One of the areas in which the Pittsburgh Steelers struggled most on the offensive side of the ball during the early portions of the 2017 regular season has been establishing an effective early-downs running game, the lack of which has forced them to spend far too much time playing behind the chains.
While they did improve upon that aspect on Sunday against the Chiefs, what I want to focus on today is how they did not allow the down and distance dictate their play-calling, remaining committed to running the ball on unconventional down-and-distances—and finding success in doing so.
Take, for example, their decision to run the ball on their opening drive across midfield after Le’Veon Bell had been tackled for a loss of four. That set up second and 14, and yet they persisted, hitting the counter trey with David DeCastro and Jesse James leading James Conner for 11 yards around the left end to set up a manageable third and three.
Later, on their next drive of the quarter, they were faced with a third and nine, and yet they chose to run the ball anyway, featuring DeCastro and Maurkice Pouncey leading the way for Bell around right tackle, allowing him to pick up 10 yards. It’s not often you convert a third and nine on the ground. It wasn’t even a draw play.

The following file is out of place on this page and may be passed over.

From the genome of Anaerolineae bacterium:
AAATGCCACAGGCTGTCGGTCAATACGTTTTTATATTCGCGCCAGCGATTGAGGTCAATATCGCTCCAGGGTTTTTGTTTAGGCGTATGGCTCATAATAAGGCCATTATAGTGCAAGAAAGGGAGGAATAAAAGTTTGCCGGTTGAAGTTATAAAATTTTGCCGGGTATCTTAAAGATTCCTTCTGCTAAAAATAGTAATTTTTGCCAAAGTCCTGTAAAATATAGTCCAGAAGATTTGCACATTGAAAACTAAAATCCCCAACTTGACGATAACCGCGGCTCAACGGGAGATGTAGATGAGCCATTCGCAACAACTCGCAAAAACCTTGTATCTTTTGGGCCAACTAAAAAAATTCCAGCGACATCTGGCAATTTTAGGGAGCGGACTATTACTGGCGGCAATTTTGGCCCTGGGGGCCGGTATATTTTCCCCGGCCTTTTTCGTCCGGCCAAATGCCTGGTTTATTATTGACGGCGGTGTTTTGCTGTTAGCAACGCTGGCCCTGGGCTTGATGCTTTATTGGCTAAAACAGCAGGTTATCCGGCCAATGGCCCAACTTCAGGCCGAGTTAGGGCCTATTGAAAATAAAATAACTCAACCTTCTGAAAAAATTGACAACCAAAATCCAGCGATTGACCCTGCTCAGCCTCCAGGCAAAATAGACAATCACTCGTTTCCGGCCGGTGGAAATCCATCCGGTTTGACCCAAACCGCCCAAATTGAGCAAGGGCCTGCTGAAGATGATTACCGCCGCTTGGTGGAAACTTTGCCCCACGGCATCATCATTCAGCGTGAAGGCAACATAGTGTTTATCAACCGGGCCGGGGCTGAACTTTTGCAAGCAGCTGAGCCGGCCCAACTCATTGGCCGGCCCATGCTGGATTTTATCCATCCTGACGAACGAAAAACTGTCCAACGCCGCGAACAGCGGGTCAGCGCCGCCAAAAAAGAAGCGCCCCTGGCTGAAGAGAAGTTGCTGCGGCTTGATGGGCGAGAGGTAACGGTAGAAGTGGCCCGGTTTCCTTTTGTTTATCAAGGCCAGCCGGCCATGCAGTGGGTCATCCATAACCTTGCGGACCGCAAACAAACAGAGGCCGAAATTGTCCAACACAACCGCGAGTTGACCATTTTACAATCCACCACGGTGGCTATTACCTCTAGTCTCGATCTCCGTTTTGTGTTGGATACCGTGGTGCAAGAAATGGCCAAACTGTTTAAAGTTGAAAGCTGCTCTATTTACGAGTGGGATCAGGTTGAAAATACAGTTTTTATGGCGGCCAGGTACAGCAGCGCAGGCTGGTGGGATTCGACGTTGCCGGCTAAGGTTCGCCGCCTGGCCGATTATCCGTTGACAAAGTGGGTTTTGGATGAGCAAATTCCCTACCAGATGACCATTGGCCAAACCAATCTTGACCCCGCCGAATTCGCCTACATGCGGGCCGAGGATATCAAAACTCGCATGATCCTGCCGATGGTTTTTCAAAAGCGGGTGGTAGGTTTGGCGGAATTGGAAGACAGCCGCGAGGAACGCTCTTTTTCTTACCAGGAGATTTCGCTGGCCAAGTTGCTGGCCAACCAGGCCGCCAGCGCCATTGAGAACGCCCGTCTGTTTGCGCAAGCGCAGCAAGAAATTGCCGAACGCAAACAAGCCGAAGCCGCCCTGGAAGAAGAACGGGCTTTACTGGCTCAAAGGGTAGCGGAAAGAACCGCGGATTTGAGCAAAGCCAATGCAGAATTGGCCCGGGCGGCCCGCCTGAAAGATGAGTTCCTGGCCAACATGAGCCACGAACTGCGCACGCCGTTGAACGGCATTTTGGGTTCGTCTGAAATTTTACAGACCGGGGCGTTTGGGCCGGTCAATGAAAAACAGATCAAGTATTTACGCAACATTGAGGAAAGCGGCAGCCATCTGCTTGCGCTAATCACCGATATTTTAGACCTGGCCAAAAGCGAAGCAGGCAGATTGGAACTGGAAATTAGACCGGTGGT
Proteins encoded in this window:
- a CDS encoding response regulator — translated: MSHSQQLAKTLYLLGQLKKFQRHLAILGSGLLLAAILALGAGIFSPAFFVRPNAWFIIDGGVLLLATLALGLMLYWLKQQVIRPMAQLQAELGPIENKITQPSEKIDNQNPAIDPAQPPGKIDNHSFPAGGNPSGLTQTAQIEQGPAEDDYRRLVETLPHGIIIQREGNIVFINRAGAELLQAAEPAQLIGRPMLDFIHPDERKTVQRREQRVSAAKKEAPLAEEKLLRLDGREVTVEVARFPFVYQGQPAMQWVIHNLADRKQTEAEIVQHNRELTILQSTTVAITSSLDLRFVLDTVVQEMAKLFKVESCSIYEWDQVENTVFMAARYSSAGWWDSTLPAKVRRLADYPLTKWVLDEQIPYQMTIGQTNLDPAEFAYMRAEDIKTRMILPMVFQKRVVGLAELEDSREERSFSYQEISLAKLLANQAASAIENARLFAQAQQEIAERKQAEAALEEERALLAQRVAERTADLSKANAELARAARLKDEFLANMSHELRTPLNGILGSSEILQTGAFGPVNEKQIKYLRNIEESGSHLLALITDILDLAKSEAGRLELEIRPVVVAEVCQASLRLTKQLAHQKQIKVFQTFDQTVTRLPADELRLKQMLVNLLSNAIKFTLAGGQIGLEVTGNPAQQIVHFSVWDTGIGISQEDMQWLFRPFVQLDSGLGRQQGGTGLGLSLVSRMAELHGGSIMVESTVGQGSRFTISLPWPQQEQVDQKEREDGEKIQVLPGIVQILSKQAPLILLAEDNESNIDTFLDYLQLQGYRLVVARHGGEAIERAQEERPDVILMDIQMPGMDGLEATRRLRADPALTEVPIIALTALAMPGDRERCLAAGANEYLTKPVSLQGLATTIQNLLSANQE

Still later, on the same drive, a hold on the previous play set up a second and nine from the 28. They stuck to the ground. It was a pretty simply-designed inside run, walling off a lane up the gut, though bell did have to push for extra effort to pick up the nine yards needed.
While not necessarily entirely unorthodox on second and six, the Steelers converted that on the ground as well in the second quarter, again on the counter to the left. While not quite as smooth as it was designed, it got the six yards.
It was a theme that persisted through the fourth quarter. On second and nine, from deep in their own end, some power running up the gut with the fullback leading the way freed Bell up for a 12-yard scamper and some breathing room that flipped the field.
Later, facing second and eight, they did not convert, but Bell was able to gain six yards to set up a third and two, which is a successful result. Once again, it was the fullback, this time around left guard.
Putting up productive rushing numbers on first down is very important, but so is being able to make up for bad numbers by having success on the ground in less likely circumstances. It helps when the defense may be thinking you are more likely to pass, as well. On Sunday, they achieved this end very well.